Works in Progress by Kelly BulkeleyHere Comes This Dreamer: Practices for Cultivating the Spiritual Potentials of Dreaming – a non-fiction book addressed to general readers interested in deeper explorations of their dreaming. Currently being written, under contract with Broadleaf Books, likely publication in the latter part of 2023. The challenge here, both daunting and exciting, is explaining the best findings from current dream research in terms that “curious seekers” will find meaningful and personally relevant. The book will have three main sections: 1) Practices of a Dreamer, 2) Embodied Life, and 3) Higher Aspirations. The title of the book signals a key concern I want to highlight: to be a big dreamer, like Joseph in the Bible (Gen. 37:19), can be amazing and wonderful, but it can also be perceived by others as threatening and dangerous. Sad to say, the world does not always appreciate the visionary insights of people who naturally have vivid/frequent/transpersonal dreams. I want to share what I hope are helpful and reassuring ideas about how to stay true to your innate dreaming powers while living in a complex social world where many people are actively hostile to the non-rational parts of the mind.

The Inevitable Spirituality of Dreaming

The Inevitable Spirituality of Dreaming by Kelly BulkeleyPeople make many strange and unexpected discoveries when they begin exploring their dreams. Of these discoveries, perhaps the most surprising is an uncanny encounter with images, themes, and energies that can best be described as spiritual or religious. It’s one thing to realize you have selfish desires or aggressive instincts; it’s another thing entirely to become aware of your existence as a spiritual being. Yet that is where dreams seem to have an innate tendency to lead us—straight into the deepest questions of human life, questions we find at the heart of most of the world’s religious traditions.

Consider as an example “visitation dreams,” dreams in which a loved one who has died appears as if alive again. These dreams are often extremely vivid and realistic. After awakening from such an experience, it’s almost impossible not to wonder, did I just have a real encounter with the soul or ghost of that person? And then to wonder, do I have a disembodied soul of my own? Is that what will happen when I die?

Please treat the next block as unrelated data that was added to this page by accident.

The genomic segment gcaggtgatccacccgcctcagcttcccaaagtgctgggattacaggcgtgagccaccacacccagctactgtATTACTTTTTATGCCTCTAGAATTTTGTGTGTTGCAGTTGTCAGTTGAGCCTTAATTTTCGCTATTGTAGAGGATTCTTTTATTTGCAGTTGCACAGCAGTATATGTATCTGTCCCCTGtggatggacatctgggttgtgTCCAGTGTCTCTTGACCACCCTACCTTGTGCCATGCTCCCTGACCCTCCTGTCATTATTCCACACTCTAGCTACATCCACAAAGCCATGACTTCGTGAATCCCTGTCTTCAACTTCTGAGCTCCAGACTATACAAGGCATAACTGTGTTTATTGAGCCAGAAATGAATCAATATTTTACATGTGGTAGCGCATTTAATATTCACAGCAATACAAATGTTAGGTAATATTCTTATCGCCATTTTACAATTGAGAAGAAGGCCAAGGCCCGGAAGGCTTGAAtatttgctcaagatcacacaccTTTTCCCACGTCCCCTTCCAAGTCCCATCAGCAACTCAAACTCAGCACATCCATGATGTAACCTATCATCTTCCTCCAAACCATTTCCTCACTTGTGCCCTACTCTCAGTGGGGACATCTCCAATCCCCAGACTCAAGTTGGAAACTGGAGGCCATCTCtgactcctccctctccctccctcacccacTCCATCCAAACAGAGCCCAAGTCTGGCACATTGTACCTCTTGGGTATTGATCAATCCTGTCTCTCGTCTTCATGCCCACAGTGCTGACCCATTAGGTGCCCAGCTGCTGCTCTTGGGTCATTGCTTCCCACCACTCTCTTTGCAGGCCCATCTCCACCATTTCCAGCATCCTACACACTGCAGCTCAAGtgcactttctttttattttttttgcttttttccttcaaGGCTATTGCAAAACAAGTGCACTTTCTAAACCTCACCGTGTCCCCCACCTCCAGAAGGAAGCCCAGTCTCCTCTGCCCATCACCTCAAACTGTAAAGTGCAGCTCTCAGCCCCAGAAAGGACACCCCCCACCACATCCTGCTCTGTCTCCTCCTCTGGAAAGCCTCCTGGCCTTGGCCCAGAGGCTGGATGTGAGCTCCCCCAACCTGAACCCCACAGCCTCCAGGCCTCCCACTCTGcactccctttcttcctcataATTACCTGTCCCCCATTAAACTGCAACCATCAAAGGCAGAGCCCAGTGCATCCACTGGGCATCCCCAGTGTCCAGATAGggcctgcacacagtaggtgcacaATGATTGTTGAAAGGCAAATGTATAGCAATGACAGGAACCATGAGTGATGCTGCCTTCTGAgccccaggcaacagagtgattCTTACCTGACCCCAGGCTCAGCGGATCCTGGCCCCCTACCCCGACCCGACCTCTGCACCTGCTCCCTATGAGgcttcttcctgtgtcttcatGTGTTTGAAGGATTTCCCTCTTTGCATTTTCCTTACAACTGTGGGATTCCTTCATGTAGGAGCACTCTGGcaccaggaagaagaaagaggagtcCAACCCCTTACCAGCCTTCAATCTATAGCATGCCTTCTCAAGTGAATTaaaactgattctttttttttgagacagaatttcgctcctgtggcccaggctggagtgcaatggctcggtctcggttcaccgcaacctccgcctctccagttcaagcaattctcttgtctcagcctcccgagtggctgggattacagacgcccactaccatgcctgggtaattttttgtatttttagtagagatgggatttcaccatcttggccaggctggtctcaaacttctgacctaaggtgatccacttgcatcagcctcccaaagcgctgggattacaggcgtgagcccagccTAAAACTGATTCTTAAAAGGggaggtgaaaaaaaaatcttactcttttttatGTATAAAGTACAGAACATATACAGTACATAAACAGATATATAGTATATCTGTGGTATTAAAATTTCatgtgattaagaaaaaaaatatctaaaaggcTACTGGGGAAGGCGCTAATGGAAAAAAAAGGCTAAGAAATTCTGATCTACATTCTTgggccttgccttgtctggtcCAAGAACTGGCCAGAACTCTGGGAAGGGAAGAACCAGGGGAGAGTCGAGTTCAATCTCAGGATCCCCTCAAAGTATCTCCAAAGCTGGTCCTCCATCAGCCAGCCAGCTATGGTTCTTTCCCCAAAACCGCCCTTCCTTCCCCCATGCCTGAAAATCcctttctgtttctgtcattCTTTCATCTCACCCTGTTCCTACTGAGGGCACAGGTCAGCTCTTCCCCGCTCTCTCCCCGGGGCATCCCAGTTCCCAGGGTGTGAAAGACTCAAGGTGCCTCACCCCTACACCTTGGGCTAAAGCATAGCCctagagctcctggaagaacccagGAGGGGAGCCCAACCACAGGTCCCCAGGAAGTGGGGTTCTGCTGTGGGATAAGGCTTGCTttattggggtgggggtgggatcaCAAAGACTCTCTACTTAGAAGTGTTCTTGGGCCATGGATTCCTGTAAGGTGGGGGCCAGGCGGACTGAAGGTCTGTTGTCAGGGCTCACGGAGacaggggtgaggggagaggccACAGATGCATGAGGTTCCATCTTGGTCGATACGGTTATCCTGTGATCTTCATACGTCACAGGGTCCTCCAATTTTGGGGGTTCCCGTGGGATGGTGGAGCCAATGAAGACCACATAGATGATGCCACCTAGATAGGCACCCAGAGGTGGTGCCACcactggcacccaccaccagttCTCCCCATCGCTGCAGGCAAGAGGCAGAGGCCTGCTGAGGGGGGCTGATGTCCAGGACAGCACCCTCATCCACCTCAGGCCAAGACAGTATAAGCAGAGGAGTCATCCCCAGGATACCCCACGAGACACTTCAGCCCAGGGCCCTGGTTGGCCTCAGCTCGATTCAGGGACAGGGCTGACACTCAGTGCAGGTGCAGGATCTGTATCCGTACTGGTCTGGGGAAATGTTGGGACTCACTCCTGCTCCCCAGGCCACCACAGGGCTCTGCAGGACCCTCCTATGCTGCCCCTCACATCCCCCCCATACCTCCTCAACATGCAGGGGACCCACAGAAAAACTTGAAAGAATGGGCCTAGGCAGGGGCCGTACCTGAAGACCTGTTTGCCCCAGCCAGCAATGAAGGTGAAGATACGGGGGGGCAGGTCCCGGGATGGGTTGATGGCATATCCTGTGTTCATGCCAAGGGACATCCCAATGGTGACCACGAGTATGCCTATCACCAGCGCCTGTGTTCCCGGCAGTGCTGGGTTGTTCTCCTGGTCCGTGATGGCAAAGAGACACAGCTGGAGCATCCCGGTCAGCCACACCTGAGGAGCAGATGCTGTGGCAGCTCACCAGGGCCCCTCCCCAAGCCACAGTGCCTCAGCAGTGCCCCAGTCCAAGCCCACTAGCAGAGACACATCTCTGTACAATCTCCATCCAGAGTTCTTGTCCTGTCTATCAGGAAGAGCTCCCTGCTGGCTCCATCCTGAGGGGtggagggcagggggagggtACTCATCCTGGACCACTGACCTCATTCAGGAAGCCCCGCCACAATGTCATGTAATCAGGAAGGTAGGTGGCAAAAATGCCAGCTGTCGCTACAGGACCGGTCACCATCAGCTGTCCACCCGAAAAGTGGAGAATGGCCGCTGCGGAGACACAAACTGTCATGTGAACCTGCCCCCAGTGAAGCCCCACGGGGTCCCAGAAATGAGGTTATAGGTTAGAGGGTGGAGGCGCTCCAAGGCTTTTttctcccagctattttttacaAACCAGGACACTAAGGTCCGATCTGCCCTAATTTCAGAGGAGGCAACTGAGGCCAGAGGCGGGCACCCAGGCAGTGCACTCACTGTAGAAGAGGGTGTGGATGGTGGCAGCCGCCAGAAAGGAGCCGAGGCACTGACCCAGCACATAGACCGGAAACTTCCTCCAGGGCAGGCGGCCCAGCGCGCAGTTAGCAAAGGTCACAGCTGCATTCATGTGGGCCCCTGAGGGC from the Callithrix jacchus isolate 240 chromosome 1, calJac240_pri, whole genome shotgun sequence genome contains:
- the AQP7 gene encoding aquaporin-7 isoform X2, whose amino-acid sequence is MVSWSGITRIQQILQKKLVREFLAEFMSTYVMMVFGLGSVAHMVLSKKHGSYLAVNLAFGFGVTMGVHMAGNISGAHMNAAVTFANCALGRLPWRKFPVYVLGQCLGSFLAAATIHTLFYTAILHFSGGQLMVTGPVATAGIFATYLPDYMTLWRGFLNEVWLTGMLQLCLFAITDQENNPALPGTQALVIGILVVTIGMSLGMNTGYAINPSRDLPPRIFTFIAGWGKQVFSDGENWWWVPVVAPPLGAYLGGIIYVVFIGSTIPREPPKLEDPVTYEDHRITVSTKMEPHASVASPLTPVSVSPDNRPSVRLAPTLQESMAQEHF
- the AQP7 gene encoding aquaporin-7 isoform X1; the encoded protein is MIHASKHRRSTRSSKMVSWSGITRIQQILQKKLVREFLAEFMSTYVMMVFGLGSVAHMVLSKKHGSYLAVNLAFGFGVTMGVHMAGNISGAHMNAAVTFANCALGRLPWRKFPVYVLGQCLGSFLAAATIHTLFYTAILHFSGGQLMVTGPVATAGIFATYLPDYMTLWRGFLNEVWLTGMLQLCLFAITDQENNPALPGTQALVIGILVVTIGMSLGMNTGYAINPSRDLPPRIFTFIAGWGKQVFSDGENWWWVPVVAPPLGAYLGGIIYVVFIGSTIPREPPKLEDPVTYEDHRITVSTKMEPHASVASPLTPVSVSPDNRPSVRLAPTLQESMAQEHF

According to cross-cultural surveys of typical dreams like this, visitation dreams appear quite frequently across a wide spectrum of the population (the statistics cited below come from my Big Dreams book in 2016). For instance, in a 1958 study (Griffith et al.) of American and Japanese college students, 40% of the American males and 53% of the American females reported having had at least one visitation dream. In a 1972 study (Giroa et al.) of Israeli Arabs and Kibbutz residents, the figures were 39% for the Kibbutz males, 52% for the Kibbutz females, 70% for the Arab females, and 73% for the Arab males. In a 2001 study (Nielsen et al.) of Canadian college students, the figures were 38% for the Canadian males and 39% for the Canadian females. A 2004 study (Schredl et al.) of German college students yielded the figures of 38% for the German males and 46% for the German females.

These findings show that the experience of visitation dreams is remarkably common and widely distributed. This suggests a large number of people in every culture and community have had at least one intense personal experience that naturally invites spiritual reflection on life, death, and the existence of the soul.

Another example are “flying dreams,” which often bring incredibly strong feelings of elation, freedom, and transcendence. Like visitations, flying dreams also have a dramatic intensity and hyper-realism that makes them highly memorable after awakening, and they just as naturally prompt the conscious mind to imagine radical new possibilities and powers that overcome the limits of ordinary reality.

The cross-cultural frequency of having had at least one flying dream is similar to that of visitation dreams. For the American males it was 32%, and for the American females, 35%. For the Japanese males, 46%, and Japanese females, 46%. For the Kibbutz males, 61%, and Kibbutz females, 40%. For the Arab males, 44%, and Arab females, 43%. For the Canadian males, 58%, and Canadian females, 44%. And for the German males, 66%, and German females, 63%.

The high frequency of flying dreams might not seem like big news. But the point here is to emphasize the implications of this fact for the presence of an innately spiritual impulse and potentiality in our dreaming. These cross-cultural findings suggest that large numbers of people in societies all over the world  are innately stimulated in their dreams to recognize their own potentials for transcendence, joy, and powers beyond what our waking minds believe is possible.

Horrible nightmares might not seem to have any spiritual significance, yet the darkest of dreams can sometimes have a tremendous impact on people. Vivid nightmares certainly have as much emotional intensity and unforgettable imagery as visitation and flying dreams, and they also naturally stimulate the individual’s waking mind to ponder existential and moral questions with deep religious relevance—questions about evil, suffering, justice, violence, and death.